It is not possible to imagine a bigger change than this – in one scenario the machine is running us, and in the other (admittedly hypothetical) one we are utilizing it, when and where we want to. When this machine is allowed free reign to chug away all by itself, promoting itself the whole time, exercising itself the whole time, generating thereby an entirely false sense of self for us to identify with, then clearly it is not in its right place. The tail is wagging the dog, the tool is telling the user of the tool what to do and when, the spoilt child is dictating terms to the parent.

 

 

When this happens everything is about the mind, it’s wants, it’s whims, it’s peculiar ideas, it’s likes and dislikes, it’s tantrums and sulks. Everything becomes so much about the spoilt child which is the mind that we – the harassed parent, the user of the mind – lose any sense of ourselves as an autonomous being and become, therefore, a mere extension of this spoilt child, this petulant and tyrannical machine-mind. We become like an extra arm for the thing. This mind is so very demanding, so very greedy for attention, that we don’t have any time for ourselves, so to speak. We lose sight of ourselves entirely. The machine-mind calls all the shots, makes all the rules. And yet at the same time it knows nothing – it is completely foolish, completely lacking in any real sense. It is after all, nothing more than an empty, senseless mechanism. Letting an empty, senseless mechanism dictate terms, call all the shots, etc, is clearly an insane situation! What could be more insanely, ridiculously irresponsible than this?

 

 

When this nonsense is ended, on the other hand, and the machine-mind is no longer the centre of the universe, the centre of all attention, the sponge for all the attention, then our autonomy starts to come back to us. We are no longer only there only to do what the senseless mechanical autocratic mind wants us to do, only to be what it wants us to be, only to perceive or understand what it wants us to perceive or understand. As we have said at first we will seem to have lost something essential from the core of our lives, just like an institutionalized patient who is suddenly pulled out of his institution. Our structural basis has been removed. And then, as our autonomy returns to us, we start to become aware of something quite extraordinary, quite unknown.

 

 

The machine-self is gone and following its removal there is an unexpected degree of sensitivity. The mechanical self is not sensitive but the consciousness that had been pressed into its service is, and what this unfettered consciousness now starts to become aware of is something utterly unprecedented. On the one hand we could say that what this consciousness starts to become aware of is ‘what is actually out there’; we could say that it starts to perceive the real world as opposed to the conditioned world which was manufactured by the machine mind. And on the other hand we could say that it starts to become aware of the true self, rather than the false, limited, hollow self it had been previously provided with – the ‘conditioned self’ which was only ever a refection of the machine’s rules, its inbuilt logical expectations.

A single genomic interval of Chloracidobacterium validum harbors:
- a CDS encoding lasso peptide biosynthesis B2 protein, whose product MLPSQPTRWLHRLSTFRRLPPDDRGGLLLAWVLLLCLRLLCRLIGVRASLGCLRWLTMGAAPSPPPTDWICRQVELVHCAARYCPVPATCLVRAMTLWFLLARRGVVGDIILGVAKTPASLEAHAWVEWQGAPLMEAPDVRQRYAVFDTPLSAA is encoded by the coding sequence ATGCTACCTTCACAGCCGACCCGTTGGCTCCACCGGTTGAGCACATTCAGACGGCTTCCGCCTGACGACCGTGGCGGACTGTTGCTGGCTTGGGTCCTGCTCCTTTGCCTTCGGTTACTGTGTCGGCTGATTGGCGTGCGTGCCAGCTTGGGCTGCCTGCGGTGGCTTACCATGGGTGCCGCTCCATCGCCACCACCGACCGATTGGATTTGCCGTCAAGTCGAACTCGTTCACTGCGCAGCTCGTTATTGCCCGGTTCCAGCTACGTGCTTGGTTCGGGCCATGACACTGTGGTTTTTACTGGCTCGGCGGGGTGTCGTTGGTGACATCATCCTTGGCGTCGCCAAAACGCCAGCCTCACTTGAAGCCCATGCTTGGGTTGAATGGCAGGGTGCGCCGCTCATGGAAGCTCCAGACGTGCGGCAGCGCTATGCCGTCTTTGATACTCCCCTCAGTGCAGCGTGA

There is absolutely no way that we could have guessed or intimated the existence of the unconditioned reality from the standpoint of the mechanical or rule-based mode of being. From that standpoint, I perceive myself to be contained, limited, regulated, standardized, and essentially ‘unremarkable’ when it comes right down to it. I don’t really (if I were to be honest with myself) feel that there is anything particularly unusual about me. Generally speaking, of course, we don’t exactly go around saying that we feel ourselves to be contained, limited, regulated, and all the rest of it, but on a fundamental – if not very conscious – level this is how we understand ourselves to be.  We understand ourselves to be mere objects – albeit objects that we are very attached to! How could we be conditioned and not feel this way – this is what being a conditioned being is all about! It is about being a regular old object or thing, it is about being just another unit, just another ‘brick in the wall’…

 

 

Conditioning is the very antithesis of the unique or the individual – it is regular, repetitive, and completely predetermined at all times. It is by necessity utterly lacking in even the slightest trace of true individuality or originality. Conditioning makes us into mere ‘things’, which as we have said is the antithesis of what we really are. Most of the time however our situation doesn’t feel quite as dire as all this however, and one reason is that we’re not completely caught up in our conditioning. There is usually a bit of spontaneity there, a bit of ‘freedom’ or ‘humour’ or ‘lightness’ about us and as long as we still have our sense of humour we know that we’re not entirely ‘machine-like’ because machines have no sense of humour. Machines, by their very nature, never see the funny side of things! They’re all about doing the thing that we’re supposed to be doing, being the way that we’re supposed to be (and so when this sort of stuff no longer matters to us then we know we’ve got a bit of freedom from our conditioning).